The Secret to Innovation?
If you were to pick one word that you want to be in 2021, what would it be?
My word is PLAY. I want to bring play to everything I do. I want to be play. I want to share how it feels to be play with other people. I want to let go of taking everything so seriously and approach everything in my life with lightness and creativity. I want to let go of the need to be right and dig deeper into being curious.
Stuart Brown, MD and founder of the National Institute for Play defines the properties of play as:
- apparently purposeless
- inherent attraction
- freedom from time
- diminished consciousness of self
- improvisational potential
What does this all mean? Ultimately, when we play, we get in the zone. We let go of outcomes and purpose and we improvise, lose our sense of self and time and want to keep going because it brings us joy. And that’s a magical place, isn’t it? It’s where anything can happen, new ideas spark and our troubles melt away in the face of novel opportunities and solutions.
Now, a lot of people who haven’t played much as adults might say “that’s all good and well, but I don’t have time for play.” What I learned this past year is that bringing play back into my life made decision-making easier, brought more joy into mundane activities and greater harmony to my family life.
That’s because I realized that you can do anything with a playful approach. Even situations that are important and seem very serious can be lightened or resolved with play.
Creativity doesn’t sparkle and shimmer when you’re taking yourself terribly seriously. In fact, being serious tends to go along with the need to be right, and when you’re married to being or getting things right, it can be awfully hard to see things from different perspectives. I know because I’ve made this mistake so many times. When I get sucked into the vortex of unforeseen conflict or challenges, I’ve had a tendency to take a serious approach to resolving the issue. What usually happens in those moments is that I get stuck in drama, negative emotions and a view that things are hopeless or broken. My commitment for this year is to break this pattern, to choose the playful path when I see myself beginning to edge toward Drama Drive.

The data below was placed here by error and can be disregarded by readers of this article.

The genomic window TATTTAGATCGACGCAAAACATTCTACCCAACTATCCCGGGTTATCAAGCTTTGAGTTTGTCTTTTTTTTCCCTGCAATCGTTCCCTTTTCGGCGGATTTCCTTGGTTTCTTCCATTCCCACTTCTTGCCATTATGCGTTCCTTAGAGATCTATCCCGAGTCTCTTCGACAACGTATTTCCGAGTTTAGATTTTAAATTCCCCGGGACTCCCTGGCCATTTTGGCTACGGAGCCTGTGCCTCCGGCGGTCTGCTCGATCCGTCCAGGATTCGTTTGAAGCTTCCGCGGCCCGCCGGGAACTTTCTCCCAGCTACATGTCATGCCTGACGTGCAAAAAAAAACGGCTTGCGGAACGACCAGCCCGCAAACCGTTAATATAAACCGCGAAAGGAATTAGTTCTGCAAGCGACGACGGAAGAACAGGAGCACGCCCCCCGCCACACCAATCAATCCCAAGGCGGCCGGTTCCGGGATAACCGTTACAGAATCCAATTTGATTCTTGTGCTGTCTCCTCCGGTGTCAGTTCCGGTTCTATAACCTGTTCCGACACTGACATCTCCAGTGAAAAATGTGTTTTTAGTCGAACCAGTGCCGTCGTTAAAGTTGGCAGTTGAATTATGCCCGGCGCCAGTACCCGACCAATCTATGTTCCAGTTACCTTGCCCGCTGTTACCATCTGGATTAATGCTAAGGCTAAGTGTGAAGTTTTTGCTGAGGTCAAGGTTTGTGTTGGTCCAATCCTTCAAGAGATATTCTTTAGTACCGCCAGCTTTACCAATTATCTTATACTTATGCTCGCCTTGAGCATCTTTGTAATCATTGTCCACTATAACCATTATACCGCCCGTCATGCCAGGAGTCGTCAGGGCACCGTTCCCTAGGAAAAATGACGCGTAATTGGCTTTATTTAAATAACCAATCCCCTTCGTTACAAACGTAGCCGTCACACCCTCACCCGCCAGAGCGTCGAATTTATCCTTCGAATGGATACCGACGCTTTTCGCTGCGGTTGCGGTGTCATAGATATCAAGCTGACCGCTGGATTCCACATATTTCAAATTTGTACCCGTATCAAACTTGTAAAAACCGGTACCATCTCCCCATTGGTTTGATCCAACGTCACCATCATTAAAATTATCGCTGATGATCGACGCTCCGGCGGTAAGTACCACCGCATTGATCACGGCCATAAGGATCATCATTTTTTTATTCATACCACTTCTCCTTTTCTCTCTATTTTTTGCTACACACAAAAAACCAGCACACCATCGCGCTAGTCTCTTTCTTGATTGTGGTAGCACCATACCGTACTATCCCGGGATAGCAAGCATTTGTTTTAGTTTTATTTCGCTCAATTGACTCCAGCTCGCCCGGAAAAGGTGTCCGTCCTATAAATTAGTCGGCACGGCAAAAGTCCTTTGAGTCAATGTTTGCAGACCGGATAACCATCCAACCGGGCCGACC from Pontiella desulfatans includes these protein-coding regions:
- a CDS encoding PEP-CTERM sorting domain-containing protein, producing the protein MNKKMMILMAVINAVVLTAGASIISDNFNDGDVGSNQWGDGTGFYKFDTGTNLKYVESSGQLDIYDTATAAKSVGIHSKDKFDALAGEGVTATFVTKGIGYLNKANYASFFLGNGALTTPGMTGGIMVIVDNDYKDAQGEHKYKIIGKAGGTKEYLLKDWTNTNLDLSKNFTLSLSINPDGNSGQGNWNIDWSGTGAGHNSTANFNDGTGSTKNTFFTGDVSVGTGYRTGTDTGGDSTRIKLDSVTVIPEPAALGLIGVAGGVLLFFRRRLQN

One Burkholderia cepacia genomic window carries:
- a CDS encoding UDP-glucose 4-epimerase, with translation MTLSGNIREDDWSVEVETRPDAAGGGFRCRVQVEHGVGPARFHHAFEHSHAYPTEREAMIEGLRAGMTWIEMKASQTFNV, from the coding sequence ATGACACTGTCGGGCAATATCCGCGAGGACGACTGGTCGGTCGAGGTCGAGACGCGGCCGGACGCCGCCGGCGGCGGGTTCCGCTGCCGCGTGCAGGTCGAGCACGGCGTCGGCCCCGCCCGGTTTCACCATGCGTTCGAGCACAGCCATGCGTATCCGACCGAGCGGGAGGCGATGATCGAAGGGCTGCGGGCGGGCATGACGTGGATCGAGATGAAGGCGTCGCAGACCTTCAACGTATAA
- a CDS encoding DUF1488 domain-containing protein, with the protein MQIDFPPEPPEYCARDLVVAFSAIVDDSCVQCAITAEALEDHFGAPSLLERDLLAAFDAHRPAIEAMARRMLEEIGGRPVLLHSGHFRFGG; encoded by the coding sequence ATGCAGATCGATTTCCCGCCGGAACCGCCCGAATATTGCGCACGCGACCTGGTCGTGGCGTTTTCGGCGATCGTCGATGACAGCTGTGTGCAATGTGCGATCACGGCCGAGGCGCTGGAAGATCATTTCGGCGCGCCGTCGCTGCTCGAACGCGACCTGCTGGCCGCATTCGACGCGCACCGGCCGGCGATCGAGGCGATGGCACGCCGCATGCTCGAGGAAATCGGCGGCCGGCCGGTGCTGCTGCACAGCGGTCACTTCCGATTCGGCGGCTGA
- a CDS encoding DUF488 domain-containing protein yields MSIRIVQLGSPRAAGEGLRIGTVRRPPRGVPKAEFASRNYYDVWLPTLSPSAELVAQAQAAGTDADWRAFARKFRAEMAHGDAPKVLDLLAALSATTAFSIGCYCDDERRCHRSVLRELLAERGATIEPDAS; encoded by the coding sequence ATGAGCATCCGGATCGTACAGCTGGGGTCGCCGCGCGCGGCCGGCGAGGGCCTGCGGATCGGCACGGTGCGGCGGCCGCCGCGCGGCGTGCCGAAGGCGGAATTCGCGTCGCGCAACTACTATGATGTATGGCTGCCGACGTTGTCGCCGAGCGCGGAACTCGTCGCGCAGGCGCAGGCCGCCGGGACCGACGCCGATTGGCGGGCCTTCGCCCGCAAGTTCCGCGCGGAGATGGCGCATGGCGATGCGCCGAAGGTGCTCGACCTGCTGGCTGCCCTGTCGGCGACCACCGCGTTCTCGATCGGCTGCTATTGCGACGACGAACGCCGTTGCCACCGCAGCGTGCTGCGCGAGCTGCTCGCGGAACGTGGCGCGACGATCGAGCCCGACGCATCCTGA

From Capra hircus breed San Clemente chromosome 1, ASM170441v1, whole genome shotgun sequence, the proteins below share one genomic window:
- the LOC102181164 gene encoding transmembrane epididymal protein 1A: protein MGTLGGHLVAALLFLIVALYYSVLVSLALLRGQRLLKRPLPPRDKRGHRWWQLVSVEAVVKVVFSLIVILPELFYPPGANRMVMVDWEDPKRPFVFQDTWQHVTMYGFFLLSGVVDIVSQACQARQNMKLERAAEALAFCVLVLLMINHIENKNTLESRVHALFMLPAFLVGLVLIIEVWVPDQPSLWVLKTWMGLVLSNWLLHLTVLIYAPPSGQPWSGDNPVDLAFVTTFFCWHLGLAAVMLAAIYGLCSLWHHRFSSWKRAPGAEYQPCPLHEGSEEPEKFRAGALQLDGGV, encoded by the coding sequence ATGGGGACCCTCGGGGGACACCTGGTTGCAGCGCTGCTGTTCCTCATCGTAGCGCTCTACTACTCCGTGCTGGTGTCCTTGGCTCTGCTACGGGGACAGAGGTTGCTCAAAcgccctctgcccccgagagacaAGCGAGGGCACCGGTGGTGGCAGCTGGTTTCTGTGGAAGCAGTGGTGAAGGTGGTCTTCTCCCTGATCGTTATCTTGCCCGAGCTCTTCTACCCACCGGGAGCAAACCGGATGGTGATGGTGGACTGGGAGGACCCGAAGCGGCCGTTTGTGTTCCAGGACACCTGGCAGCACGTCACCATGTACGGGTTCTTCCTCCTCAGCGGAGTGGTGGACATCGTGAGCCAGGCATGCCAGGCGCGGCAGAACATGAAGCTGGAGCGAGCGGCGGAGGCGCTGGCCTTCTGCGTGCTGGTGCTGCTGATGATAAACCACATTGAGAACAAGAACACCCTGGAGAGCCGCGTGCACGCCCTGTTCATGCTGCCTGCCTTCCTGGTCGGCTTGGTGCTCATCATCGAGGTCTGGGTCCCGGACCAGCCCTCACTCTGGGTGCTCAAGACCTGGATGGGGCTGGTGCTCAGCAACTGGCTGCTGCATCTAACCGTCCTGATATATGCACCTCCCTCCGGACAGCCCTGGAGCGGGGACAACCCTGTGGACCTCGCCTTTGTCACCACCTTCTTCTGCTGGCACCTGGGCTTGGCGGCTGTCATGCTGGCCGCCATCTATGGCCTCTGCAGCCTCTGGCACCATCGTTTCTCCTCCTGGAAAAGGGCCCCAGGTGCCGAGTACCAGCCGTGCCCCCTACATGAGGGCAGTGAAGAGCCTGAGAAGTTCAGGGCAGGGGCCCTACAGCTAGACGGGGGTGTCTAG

One anecdote from Brown’s book, Play: How it Shapes the Brain, Opens the Imagination and Invigorates the Soul that really stuck with me describes how Andrew Grove and Gordon Moore used imaginative play to turn Intel around when their Japanese competitors started making excellent and significantly less expensive memory chips for computers and the company needed to find a way to survive.
“One day, Grove and Moore discussed the quandary in Grove’s office. They realized that if they didn’t solve this problem, the board of directors would fire them and find people who could. They imagined the replacements who would take their jobs and wondered what these superexecutives might do. Grove looked at Moore and said, “Why don’t we do it ourselves?” They then “fired” themselves, walking out the office door and walking back in as the better and smarter executives who would replace them. Immediately, after acting out that little moment of make-believe, the answer was crystal clear: they had to take the company out of the memory chip business, no matter the cost or internal resistance. Eventually, they steered the company into designing and creating microprocessors, for which Intel is now famous.”
The reason I love that anecdote is because I can feel the moment of realization. They’re stuck with a big issue that they’re not sure how to resolve and by taking a light and playful approach, suddenly the solution becomes obvious. It reminds me of Byron Katie’s practice that she calls “The Work” — a meditation where you write down the issue you have and turn it around, finding that in pretty much every situation, you can see the opposite as just as true, and when you see that, it suddenly lightens the emotional load.
To bring this all back to my great passion, this is why I love storytelling so much. When you recognize that pretty much everything we believe is a story, then it’s easy to see how you can take the data points that make that story and change the angle without making it any less true. That’s why I teach what I teach — because playing with our stories gives us the power to shape reality and play with life.
So PLAY…that’s my word for the year. What’s yours?
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